If you managed to get to ‘Thirteen’ without finding out what happens then hats off to you, because the rest of us weren’t so lucky. If you follow the show online in any way, it’s been very difficult to avoid the incredible backlash to Wednesday’s twist, and now the episode has finally aired over here I’m just going to come out and say it: Lexa died and it wasn’t a death she deserved. And what makes everything so much worse is that her death – and the reaction to it – overshadowed what was actually a really good episode.
Because this was a powerful hour of television, and it came to play a key role in the building of The 100’s mythology. As Murphy pieces together, the Grounders and the Sky Crew are more connected than we first thought and all those hinted at links between ALIE, the City of Light and the Commander and the Grounders’ sacred symbol came together here in a bold way, and Lexa’s death was very much crucial to the telling. It’s the way she died that’s the issue. Throughout this season, Lexa has been making some bad choices out of deference to her feelings for Clarke and these decisions have continued to weaken her in the eyes of her people – something that Titus can see, and keeps pushing her to rectify. Despite this, she continued to prove that she’s brave, ruthless and yes, a leader, and as such Lexa kom Trikru deserved a better death than a bullet meant for someone else in an attempt to provoke a war.
A better death scene, however, I don’t think we could have got, because Eliza Taylor and Alycia Debnam-Carey absolutely nailed it. It was heartbreaking, emotional and expertly-acted and everything from Lexa’s giving Clarke’ her words from a season ago back to her – “You were right. Life is about more than just surviving.” – to Clarke giving Lexa the full traveller’s farewell was beautifully done. And then we got the twist, that the ALIE 2.0 chip is what the Grounders know as the spirit of the commander. In previous episodes, whenever Lexa has mentioned that her spirit will live on, Clarke (and the rest of us) has always assumed the Grounders believe in reincarnation. That this “spirit” is actually an extension of ALIE and the City of Light raises all sorts of intriguing and unforeseen questions.What we do know, however, it that the technology came back to Earth with Becca, creator of the original AI that destroyed the world, and presumably the Grounders’ first commander post-nuclear destruction, because alongside the telling of the present-day affair, we also saw the aftermath of the end of the world 97 years earlier. What’s more is that Becca is shown to be the catalyst for everything: the nuclear launch, the thirteenth station being blown out of the sky, the creation of the Nightblood that all commanders have, and the person who hopes to save mankind with her ALIE upgrade.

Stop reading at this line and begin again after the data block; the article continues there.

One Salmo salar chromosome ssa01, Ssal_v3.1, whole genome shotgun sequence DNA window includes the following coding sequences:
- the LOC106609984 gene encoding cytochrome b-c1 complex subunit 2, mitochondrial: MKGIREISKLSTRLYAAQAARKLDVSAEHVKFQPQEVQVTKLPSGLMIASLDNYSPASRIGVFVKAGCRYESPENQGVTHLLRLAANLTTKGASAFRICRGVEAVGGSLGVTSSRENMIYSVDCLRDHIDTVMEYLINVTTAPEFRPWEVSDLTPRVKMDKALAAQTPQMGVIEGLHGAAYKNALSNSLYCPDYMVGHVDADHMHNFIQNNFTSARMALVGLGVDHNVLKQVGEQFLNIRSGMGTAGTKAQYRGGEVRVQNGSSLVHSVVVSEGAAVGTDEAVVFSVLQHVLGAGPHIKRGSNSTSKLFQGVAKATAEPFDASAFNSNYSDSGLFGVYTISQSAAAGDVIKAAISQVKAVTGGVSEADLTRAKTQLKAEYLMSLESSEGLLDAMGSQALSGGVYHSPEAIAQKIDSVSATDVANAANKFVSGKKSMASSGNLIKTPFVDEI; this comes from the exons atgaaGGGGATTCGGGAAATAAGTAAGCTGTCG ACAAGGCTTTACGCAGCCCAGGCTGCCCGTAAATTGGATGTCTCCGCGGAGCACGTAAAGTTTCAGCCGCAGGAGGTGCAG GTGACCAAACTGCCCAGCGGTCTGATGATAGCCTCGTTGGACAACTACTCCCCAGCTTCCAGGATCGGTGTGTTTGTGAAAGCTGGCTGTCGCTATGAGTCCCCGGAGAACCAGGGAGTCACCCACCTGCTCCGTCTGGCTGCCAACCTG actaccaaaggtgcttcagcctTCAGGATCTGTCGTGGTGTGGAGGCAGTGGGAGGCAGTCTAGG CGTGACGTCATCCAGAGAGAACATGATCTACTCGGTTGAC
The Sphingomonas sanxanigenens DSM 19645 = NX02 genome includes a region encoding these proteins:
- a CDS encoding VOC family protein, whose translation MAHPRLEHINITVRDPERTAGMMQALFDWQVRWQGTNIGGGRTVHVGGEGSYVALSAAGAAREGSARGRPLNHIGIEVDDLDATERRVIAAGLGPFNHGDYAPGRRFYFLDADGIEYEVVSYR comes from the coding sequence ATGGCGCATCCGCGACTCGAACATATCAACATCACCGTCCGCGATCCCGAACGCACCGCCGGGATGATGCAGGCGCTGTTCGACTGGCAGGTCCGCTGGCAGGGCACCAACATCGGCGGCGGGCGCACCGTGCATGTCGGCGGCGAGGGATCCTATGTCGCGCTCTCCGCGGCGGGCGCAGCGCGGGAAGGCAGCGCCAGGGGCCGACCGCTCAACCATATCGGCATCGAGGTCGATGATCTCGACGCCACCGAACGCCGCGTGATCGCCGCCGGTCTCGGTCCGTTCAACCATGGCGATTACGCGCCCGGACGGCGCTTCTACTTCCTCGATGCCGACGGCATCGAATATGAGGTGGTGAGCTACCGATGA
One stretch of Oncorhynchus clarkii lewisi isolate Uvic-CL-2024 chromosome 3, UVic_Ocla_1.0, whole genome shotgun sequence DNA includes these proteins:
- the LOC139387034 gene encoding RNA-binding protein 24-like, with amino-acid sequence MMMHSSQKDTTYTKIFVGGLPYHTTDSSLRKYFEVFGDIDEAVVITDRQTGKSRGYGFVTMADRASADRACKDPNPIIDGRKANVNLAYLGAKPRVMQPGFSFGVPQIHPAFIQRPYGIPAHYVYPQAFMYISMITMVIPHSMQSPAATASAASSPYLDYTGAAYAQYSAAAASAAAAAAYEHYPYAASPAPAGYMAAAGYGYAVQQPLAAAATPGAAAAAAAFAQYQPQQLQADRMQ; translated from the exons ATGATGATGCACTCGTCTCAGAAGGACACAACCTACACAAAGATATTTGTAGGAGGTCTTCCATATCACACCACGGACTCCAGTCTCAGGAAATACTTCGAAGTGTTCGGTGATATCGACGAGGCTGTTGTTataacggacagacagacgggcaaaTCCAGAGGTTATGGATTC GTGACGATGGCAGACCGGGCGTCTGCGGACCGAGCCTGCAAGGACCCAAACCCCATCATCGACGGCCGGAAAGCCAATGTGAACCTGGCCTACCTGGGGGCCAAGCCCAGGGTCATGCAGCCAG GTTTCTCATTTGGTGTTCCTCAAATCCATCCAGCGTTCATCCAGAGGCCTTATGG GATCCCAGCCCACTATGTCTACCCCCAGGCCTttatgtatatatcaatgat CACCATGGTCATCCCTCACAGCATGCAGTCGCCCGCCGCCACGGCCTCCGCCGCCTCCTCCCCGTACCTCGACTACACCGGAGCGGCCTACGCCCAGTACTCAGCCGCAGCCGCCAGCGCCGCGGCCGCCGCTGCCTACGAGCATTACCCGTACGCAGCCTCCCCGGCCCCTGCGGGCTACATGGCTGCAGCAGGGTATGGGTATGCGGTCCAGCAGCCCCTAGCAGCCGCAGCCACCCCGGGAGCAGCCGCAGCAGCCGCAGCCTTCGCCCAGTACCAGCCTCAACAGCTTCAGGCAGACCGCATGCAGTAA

It was a brave move in a season with so many threads already to take the story away from characters we know and devote so much time to the plight of ones we don’t, but thanks to its origin arc and its sheer importance, it worked. And the one benefit of keeping our present-day story solely in Polis is the time it gave to Octavia and Murphy, who are both as badass and snarky as ever, despite their circumstances.
Octavia in particular becomes Clarke’s voice of the people, showing her how her own judgement is clouded by Lexa. The Heda has left them all to die before and she does continue to put her people first (albeit, with some allowances for the Sky Crew’s safety), so Octavia is left very disenchanted by Clarke and her so-called leadership tactics. It was also nice to see Octavia inspire Indra to fight again for her courage and her honour, and Octavia’s vow to fight against her own people, her brother if she has to, is just another sign that the Sky People are edging ever close to a civil war of their own – and the Blake siblings may just be the first casualty. As a self-contained episode, you can find very little fault with ‘Thirteen’. It introduced any number of important plot points, the performances were phenomenal, the shots were beautifully done and it finally provided some much-needed overlap between our major storylines. But when faced with the knowledge of how much fans had invested in Lexa’s character and her relationship with Clarke, the fact that her death was so thoughtless really is just such a shame.
Anyone who had anything to do with the hows of killing Lexa did drop the ball here and now this episode will forever be a dark spot in this show for fans of her character, but generally ‘Thirteen’ was an incredible and memorable episode that developed some very interesting strands for the season to come and I’m still excited by what’s next.